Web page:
Encore: She Pioneered Directed Evolution

Nobel Prize recipient Frances Arnold joins Tim to talk about winning a Nobel Prize honor for her pioneering work in “directed evolution,” which harnesses the power of evolution to enhance products throughout society – from biofuels and pharmaceuticals, to agriculture, chemicals, paper products and more. Directed evolution was in the news this week tied to Covid jab research. We talk with Frances about her journey and her work that is changing the world for the better. This episode was originally released November 5, 2018.

directed evolution

Since the Nobel Prize in Chemistry was first awarded in 1901, 117 years ago, only four women had won the honor, and in October, American Frances Arnold became the fifth.

The professor of chemical engineering, bioengineering and biochemistry at the California Institute of Technology, received the honor for her pioneering work in “directed evolution.”

Frances’s work centers on the directed evolution of enzymes, proteins that serve as catalysts for chemical reactions that take place in living organisms, animals and people. In its most simple form, the process focuses on harnessing the power of natural evolution to solve problems for society.

Frances is the Linus Pauling Professor of Chemical Engineering, Bioengineering and Biochemistry at Caltech.

Today, directed evolution is used in research laboratories around the world to create things from laundry detergents to biofuels to pharmaceuticals.

Enzymes created with through this process have been able to replace some toxic chemicals traditionally used in industry.

Frances shares the prize with George Smith of the University of Missouri, who created a “phage display” process for protein evolution, and Gregory Winter of the MRC Laboratory of Molecular Biology in the United Kingdom, who used phage display for antibody evolution.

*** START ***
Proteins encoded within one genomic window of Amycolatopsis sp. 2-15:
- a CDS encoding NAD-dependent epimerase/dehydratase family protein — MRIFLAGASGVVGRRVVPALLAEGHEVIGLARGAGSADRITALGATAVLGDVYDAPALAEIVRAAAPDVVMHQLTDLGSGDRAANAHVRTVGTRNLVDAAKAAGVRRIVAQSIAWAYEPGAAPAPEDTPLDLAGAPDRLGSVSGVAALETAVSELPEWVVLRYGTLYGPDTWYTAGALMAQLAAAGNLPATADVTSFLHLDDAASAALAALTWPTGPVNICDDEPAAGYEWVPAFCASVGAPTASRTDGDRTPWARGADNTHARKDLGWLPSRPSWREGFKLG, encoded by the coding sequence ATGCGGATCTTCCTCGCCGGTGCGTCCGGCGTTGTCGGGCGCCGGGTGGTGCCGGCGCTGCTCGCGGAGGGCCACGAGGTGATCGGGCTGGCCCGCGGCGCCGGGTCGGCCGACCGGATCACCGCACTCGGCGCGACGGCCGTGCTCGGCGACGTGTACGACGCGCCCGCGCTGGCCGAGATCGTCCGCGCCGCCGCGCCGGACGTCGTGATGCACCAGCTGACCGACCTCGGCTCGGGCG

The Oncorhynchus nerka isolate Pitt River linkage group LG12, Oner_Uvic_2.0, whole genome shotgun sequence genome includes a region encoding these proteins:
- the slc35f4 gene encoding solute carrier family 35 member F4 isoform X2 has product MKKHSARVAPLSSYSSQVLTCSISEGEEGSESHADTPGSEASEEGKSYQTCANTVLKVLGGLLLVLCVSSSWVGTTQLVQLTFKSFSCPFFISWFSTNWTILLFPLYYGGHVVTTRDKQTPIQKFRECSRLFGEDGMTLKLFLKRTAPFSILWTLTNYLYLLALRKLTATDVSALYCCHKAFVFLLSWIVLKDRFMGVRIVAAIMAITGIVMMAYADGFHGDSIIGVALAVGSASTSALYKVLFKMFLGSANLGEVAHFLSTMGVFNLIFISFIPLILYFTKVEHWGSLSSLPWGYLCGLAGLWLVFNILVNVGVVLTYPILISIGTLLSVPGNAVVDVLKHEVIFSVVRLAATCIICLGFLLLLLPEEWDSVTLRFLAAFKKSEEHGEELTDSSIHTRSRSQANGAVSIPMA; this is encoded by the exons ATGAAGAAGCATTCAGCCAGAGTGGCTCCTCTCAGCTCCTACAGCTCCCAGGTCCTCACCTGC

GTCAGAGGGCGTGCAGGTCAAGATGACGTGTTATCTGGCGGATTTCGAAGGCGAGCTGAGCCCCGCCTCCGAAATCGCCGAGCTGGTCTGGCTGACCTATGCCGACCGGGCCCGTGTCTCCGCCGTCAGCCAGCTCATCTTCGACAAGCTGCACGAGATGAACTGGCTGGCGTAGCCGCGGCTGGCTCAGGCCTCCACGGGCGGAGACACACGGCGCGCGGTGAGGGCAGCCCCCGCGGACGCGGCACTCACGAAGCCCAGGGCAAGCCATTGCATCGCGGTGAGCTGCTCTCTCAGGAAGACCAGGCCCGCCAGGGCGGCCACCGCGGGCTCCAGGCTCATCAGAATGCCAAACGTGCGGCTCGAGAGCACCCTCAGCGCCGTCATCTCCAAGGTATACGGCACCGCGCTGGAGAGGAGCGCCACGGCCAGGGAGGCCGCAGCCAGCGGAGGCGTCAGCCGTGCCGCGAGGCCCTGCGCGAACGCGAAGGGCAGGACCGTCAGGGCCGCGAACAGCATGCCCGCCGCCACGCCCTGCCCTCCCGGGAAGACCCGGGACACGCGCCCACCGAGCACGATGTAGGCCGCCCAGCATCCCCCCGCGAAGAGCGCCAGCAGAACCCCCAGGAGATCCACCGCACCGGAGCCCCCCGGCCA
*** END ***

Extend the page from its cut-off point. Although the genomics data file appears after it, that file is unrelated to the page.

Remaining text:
Arnold was born in Pittsburgh, Pennsylvania. Her undergraduate degree in mechanical and aerospace engineering is from Princeton University. Her graduate degree in chemical engineering is from UC Berkeley.

She has been at Caltech since 1986, first as a visiting associate, then as an assistant professor, and progressing to professor in 1996. In 2017, she became the Linus Pauling Professor. She became the director of the Donna and Benjamin M. Rosen Bioengineering Center at Caltech in 2013.

Frances is a member of the American Academy of Arts and Sciences and the American Philosophical Society, and is a fellow of the American Association for the Advancement of Science and the Royal Academy of Engineering.

How Directed Evolution Works

Directed evolution is similar to how animal breeders mate cats or dogs to create hybrids or new breeds of animal.

To conduct directed evolution mutations are induced to DNA, or a gene, which “encodes” a particular enzyme. That mutated enzyme, along with other thousands, are produced and tested to what Frances calls a desired trait. The preferred enzymes are selected, and the process continues until the enzymes are working to achieve a desired outcome or solution.

“I copy nature’s design process. There is tremendous beauty and complexity of the biological world, but it all comes about through this one, simple, beautiful design algorithm.” – Frances Arnold